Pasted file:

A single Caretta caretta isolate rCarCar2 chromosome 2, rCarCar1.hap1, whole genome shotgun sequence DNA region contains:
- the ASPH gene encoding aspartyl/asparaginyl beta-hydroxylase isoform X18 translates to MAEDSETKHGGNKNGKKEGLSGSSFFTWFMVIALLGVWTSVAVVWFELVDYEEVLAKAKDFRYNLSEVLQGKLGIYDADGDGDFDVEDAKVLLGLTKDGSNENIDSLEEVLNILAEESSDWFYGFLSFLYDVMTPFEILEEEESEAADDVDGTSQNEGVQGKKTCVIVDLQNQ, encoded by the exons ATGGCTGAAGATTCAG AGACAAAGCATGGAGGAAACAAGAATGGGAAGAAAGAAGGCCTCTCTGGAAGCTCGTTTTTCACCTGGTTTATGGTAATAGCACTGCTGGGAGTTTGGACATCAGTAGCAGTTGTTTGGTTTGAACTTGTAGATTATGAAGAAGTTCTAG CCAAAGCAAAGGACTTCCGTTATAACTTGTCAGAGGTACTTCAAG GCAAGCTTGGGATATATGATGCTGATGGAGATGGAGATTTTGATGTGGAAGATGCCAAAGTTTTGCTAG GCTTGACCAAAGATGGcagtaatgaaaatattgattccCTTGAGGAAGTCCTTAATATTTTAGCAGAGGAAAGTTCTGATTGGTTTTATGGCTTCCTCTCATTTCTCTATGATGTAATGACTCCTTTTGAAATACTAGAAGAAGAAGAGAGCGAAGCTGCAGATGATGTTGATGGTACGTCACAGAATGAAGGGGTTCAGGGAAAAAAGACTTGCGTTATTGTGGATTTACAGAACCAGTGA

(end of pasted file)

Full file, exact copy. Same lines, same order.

A single Caretta caretta isolate rCarCar2 chromosome 2, rCarCar1.hap1, whole genome shotgun sequence DNA region contains:
- the ASPH gene encoding aspartyl/asparaginyl beta-hydroxylase isoform X18 translates to MAEDSETKHGGNKNGKKEGLSGSSFFTWFMVIALLGVWTSVAVVWFELVDYEEVLAKAKDFRYNLSEVLQGKLGIYDADGDGDFDVEDAKVLLGLTKDGSNENIDSLEEVLNILAEESSDWFYGFLSFLYDVMTPFEILEEEESEAADDVDGTSQNEGVQGKKTCVIVDLQNQ, encoded by the exons ATGGCTGAAGATTCAG AGACAAAGCATGGAGGAAACAAGAATGGGAAGAAAGAAGGCCTCTCTGGAAGCTCGTTTTTCACCTGGTTTATGGTAATAGCACTGCTGGGAGTTTGGACATCAGTAGCAGTTGTTTGGTTTGAACTTGTAGATTATGAAGAAGTTCTAG CCAAAGCAAAGGACTTCCGTTATAACTTGTCAGAGGTACTTCAAG GCAAGCTTGGGATATATGATGCTGATGGAGATGGAGATTTTGATGTGGAAGATGCCAAAGTTTTGCTAG GCTTGACCAAAGATGGcagtaatgaaaatattgattccCTTGAGGAAGTCCTTAATATTTTAGCAGAGGAAAGTTCTGATTGGTTTTATGGCTTCCTCTCATTTCTCTATGATGTAATGACTCCTTTTGAAATACTAGAAGAAGAAGAGAGCGAAGCTGCAGATGATGTTGATGGTACGTCACAGAATGAAGGGGTTCAGGGAAAAAAGACTTGCGTTATTGTGGATTTACAGAACCAGTGA